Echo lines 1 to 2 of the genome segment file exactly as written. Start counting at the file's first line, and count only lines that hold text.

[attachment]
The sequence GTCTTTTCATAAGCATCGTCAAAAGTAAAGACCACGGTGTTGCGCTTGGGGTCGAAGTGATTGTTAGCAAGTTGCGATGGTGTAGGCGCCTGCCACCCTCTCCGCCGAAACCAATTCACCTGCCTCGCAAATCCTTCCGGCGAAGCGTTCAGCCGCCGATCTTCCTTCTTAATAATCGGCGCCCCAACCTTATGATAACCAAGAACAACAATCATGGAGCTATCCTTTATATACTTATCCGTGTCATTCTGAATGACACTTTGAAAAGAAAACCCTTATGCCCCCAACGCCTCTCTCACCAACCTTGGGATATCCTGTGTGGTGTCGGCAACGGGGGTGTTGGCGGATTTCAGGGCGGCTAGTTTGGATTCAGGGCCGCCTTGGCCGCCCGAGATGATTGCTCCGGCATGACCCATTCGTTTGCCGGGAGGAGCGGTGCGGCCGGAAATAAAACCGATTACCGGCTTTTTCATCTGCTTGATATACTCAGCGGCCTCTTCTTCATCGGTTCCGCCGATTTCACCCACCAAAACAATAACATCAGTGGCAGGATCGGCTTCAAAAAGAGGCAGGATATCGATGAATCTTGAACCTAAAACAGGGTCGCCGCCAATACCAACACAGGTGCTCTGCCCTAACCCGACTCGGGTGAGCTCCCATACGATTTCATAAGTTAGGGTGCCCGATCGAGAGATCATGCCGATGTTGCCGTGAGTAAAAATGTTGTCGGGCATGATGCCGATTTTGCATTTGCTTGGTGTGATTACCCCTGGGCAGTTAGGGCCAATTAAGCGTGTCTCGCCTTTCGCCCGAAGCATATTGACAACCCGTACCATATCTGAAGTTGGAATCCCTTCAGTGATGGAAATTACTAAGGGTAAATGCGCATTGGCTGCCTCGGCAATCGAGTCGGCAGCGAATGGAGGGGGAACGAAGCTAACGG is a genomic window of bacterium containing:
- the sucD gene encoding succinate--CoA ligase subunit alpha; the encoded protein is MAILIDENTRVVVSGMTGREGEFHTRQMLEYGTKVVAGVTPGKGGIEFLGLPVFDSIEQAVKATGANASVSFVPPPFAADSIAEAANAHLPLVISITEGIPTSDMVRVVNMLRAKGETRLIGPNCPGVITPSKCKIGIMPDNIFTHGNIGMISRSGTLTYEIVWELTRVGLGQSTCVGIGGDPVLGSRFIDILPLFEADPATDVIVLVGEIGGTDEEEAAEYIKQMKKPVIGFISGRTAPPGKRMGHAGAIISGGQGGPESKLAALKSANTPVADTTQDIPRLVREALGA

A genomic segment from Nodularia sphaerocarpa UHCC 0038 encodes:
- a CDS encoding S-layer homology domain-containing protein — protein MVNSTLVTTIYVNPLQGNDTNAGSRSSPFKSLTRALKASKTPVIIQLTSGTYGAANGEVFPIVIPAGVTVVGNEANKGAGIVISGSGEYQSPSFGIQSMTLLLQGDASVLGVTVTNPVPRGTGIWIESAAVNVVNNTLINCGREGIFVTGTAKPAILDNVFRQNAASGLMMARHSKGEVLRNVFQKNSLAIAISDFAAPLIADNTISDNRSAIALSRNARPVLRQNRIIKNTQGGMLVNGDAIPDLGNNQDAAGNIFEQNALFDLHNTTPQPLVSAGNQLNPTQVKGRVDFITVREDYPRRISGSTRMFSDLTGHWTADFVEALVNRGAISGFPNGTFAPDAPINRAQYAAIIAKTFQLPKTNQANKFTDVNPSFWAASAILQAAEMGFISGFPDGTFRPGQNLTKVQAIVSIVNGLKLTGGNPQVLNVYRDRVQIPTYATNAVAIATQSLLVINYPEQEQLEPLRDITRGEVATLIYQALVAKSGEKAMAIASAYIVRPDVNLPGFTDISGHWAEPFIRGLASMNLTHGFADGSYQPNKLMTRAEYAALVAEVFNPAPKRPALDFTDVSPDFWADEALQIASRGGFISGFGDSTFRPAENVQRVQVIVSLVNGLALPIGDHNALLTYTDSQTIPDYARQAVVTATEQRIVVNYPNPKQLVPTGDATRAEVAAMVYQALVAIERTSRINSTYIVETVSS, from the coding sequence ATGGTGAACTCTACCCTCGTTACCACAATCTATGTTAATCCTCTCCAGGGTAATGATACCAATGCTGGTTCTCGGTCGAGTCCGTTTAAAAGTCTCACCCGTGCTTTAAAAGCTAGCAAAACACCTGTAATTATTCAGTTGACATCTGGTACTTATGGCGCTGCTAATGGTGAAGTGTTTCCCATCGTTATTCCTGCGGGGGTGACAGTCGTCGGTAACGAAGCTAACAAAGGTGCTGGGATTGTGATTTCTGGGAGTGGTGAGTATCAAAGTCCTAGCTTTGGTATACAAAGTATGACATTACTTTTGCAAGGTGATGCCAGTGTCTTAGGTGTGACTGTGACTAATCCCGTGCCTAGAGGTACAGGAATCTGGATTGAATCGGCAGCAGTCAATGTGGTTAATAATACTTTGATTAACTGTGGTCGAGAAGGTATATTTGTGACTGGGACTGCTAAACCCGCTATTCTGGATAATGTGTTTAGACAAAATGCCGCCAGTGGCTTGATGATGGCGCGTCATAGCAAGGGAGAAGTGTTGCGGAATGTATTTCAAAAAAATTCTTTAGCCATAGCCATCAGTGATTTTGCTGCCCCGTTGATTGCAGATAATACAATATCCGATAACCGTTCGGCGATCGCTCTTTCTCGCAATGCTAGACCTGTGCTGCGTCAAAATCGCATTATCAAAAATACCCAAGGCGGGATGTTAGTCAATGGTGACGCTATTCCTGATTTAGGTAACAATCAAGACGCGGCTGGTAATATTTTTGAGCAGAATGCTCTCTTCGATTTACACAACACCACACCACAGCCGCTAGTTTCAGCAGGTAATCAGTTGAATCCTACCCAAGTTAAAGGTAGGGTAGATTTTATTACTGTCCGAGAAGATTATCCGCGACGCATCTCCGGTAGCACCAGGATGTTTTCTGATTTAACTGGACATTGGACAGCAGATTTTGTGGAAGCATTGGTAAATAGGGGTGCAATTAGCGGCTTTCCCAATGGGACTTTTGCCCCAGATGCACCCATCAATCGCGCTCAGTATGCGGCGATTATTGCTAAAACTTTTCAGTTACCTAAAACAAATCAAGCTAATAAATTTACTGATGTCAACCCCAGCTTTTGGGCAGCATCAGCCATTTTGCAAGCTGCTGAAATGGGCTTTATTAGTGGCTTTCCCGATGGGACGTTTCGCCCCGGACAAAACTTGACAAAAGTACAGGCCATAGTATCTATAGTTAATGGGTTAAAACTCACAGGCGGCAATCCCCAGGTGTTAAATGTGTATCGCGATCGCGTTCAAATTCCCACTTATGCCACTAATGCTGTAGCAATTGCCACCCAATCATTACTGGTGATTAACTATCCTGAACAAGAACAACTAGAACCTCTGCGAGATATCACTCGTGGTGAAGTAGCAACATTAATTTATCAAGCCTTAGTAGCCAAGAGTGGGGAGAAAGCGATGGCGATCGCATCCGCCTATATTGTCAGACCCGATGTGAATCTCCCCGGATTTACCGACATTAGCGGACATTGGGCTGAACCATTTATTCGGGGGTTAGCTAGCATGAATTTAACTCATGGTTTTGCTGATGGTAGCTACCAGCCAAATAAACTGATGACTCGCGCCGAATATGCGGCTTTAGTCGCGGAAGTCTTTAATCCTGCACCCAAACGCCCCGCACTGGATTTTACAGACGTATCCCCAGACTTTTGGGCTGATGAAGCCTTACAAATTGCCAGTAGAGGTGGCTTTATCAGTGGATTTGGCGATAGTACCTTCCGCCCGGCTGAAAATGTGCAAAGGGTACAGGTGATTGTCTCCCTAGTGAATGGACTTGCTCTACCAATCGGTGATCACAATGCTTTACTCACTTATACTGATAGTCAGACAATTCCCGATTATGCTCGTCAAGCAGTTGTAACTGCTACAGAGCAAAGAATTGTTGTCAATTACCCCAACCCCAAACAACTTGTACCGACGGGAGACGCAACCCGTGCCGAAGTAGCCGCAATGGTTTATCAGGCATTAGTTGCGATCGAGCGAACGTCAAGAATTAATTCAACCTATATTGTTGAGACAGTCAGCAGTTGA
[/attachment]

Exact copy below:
The sequence GTCTTTTCATAAGCATCGTCAAAAGTAAAGACCACGGTGTTGCGCTTGGGGTCGAAGTGATTGTTAGCAAGTTGCGATGGTGTAGGCGCCTGCCACCCTCTCCGCCGAAACCAATTCACCTGCCTCGCAAATCCTTCCGGCGAAGCGTTCAGCCGCCGATCTTCCTTCTTAATAATCGGCGCCCCAACCTTATGATAACCAAGAACAACAATCATGGAGCTATCCTTTATATACTTATCCGTGTCATTCTGAATGACACTTTGAAAAGAAAACCCTTATGCCCCCAACGCCTCTCTCACCAACCTTGGGATATCCTGTGTGGTGTCGGCAACGGGGGTGTTGGCGGATTTCAGGGCGGCTAGTTTGGATTCAGGGCCGCCTTGGCCGCCCGAGATGATTGCTCCGGCATGACCCATTCGTTTGCCGGGAGGAGCGGTGCGGCCGGAAATAAAACCGATTACCGGCTTTTTCATCTGCTTGATATACTCAGCGGCCTCTTCTTCATCGGTTCCGCCGATTTCACCCACCAAAACAATAACATCAGTGGCAGGATCGGCTTCAAAAAGAGGCAGGATATCGATGAATCTTGAACCTAAAACAGGGTCGCCGCCAATACCAACACAGGTGCTCTGCCCTAACCCGACTCGGGTGAGCTCCCATACGATTTCATAAGTTAGGGTGCCCGATCGAGAGATCATGCCGATGTTGCCGTGAGTAAAAATGTTGTCGGGCATGATGCCGATTTTGCATTTGCTTGGTGTGATTACCCCTGGGCAGTTAGGGCCAATTAAGCGTGTCTCGCCTTTCGCCCGAAGCATATTGACAACCCGTACCATATCTGAAGTTGGAATCCCTTCAGTGATGGAAATTACTAAGGGTAAATGCGCATTGGCTGCCTCGGCAATCGAGTCGGCAGCGAATGGAGGGGGAACGAAGCTAACGG is a genomic window of bacterium containing:
- the sucD gene encoding succinate--CoA ligase subunit alpha; the encoded protein is MAILIDENTRVVVSGMTGREGEFHTRQMLEYGTKVVAGVTPGKGGIEFLGLPVFDSIEQAVKATGANASVSFVPPPFAADSIAEAANAHLPLVISITEGIPTSDMVRVVNMLRAKGETRLIGPNCPGVITPSKCKIGIMPDNIFTHGNIGMISRSGTLTYEIVWELTRVGLGQSTCVGIGGDPVLGSRFIDILPLFEADPATDVIVLVGEIGGTDEEEAAEYIKQMKKPVIGFISGRTAPPGKRMGHAGAIISGGQGGPESKLAALKSANTPVADTTQDIPRLVREALGA